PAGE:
The Case Against Orange Targets

There is a slowly growing awareness and concern among enlightened shooters about the ever increasing use of orange targets in Sporting Clays, Simulated Field, Five-stand Sporting and Birdbrain shooting disciplines. All these types of target shooting have the same basic objectives, that is:

* They hope to offer better practice for field shooting;
* They offer a much greater variety of targets than skeet or DTL;
* They provide competitions that use far less ammunition than the original disciplines, which may go to hundreds of rounds to decide a 20-target event.

The concern regarding orange targets comes about from the dawning realisation that colored targets - especially orange ones - do not always provide a visual improvement. In fact, in many cases they are less visible because target recognition, just as detecting a hunted quarry in the field, depends principally on movement and contrast, not color.

It is the contrast of a light target against dark background, or a dark target against light background, which provides the quickest and clearest identification of the target.

The problem with orange targets
Put simply, the light-orange target color is often too light to contrast properly against the backgrounds encountered. This is not always recognised because orange is regarded as a "bright color".

History of coloured targets
Field-type targets came into being because the original clay target sports - skeet and DTL - had been in existence for almost a century and many shooters wanted something different. The highly evolved black "clay" target was initially used in a variety of settings and in many different flight patterns.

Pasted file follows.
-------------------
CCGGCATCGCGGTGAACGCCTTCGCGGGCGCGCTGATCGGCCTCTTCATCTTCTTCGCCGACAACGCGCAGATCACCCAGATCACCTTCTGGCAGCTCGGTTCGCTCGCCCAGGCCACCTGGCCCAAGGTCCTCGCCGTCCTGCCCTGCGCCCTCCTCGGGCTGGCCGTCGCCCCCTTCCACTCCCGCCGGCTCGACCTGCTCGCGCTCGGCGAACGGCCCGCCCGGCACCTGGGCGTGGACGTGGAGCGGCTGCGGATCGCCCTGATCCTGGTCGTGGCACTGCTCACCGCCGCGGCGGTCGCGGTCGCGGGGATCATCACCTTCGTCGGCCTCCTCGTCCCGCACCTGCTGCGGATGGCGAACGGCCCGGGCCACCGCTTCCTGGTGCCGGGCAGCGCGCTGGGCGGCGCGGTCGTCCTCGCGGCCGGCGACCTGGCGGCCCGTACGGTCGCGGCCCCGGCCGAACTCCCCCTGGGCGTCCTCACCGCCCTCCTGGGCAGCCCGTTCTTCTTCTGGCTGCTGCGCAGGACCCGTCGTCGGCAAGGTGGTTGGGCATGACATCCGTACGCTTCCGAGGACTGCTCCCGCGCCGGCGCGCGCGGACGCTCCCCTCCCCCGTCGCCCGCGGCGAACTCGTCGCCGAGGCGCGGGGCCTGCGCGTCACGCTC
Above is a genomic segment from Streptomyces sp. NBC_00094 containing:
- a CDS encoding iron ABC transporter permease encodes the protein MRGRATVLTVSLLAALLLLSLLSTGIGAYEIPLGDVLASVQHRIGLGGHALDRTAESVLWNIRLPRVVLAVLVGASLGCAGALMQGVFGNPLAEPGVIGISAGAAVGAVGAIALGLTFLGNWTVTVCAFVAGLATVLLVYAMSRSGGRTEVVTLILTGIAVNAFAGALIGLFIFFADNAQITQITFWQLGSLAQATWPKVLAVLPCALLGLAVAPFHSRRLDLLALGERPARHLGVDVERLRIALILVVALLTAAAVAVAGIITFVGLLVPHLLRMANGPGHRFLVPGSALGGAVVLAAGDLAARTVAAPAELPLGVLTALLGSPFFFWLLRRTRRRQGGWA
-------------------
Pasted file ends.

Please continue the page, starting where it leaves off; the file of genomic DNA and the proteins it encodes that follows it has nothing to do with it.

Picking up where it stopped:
Even some non-flight (rabbit) simulations were created. Next came "battue" targets, which "floated" and turned in a manner unachievable with the standard clay. The orange target was then introduced because of the difficulty of seeing a black target against a dark-green background.

The importance of contrast in visual interpretation
Contrast rather than color is what the human eye first picks up in identifying objects. The next is shape, or outline, and then comes color. This is true in all uses of our sight, but to put the matter into perspective, first consider the following examples of contrast in some general situations:

* In print: We"re so accustomed to reading "black on white" print that we have missed the significance of it. Conventional "black on white" printing is used because it works. This style of printing is the quickest and easiest to read.

* Marine buoy observations: Imagine you're at sea; think of the common buoyage colors - red, green, and yellow. As the distance from them increases, the first color to "disappear" (although the object can still be seen) is the red one. It can still be seen as a black object miles away because red is a very dark color. The next color to disappear is green, although it too can still be seen as a dark object. The yellow buoy remains yellow far longer than either red or green because of its contrast with the darker water.

* Fire engines: Red fire engines are difficult to see on dull days and at night. Many progressive countries have long ago recognised that yellow fire engines are more visible under more adverse conditions. Likewise, the now redundant DCA (Department of Civil Aviation) used yellow ground vehicles for maximum visibility on all aerodromes in Australia for many decades. All training aircraft were yellow for many years.

* Hunting in the field: The nearest thing I think we have to an orange target in real life is a hare. Those big ginger animals can be invisible in a "seat" or squat in green grass or dry grey grass and can be "kicked up" before you see them. Perhaps they know more about contrast than some target setters! I've also experienced a red fox lying unseen in stubble paddock until I've almost walked on him. And although the pastime of tiger hunting is history now, we've all seen plenty of film evidence proving the yellow and black striped beast's invisibility.

The importance of contrast in clay target shooting
Having established the relationship between visibility and contrast, let's look at some specific target problems, and then the solution. Orange targets have become an epidemic - overused to a serious extent - and the damned things actually cost more too! Of course, this may be a large part of the problem. Sales people in every field are notorious for "selling up" to dearer products and for limiting stock variety.

Examples of misusing orange targets:
Orange rabbits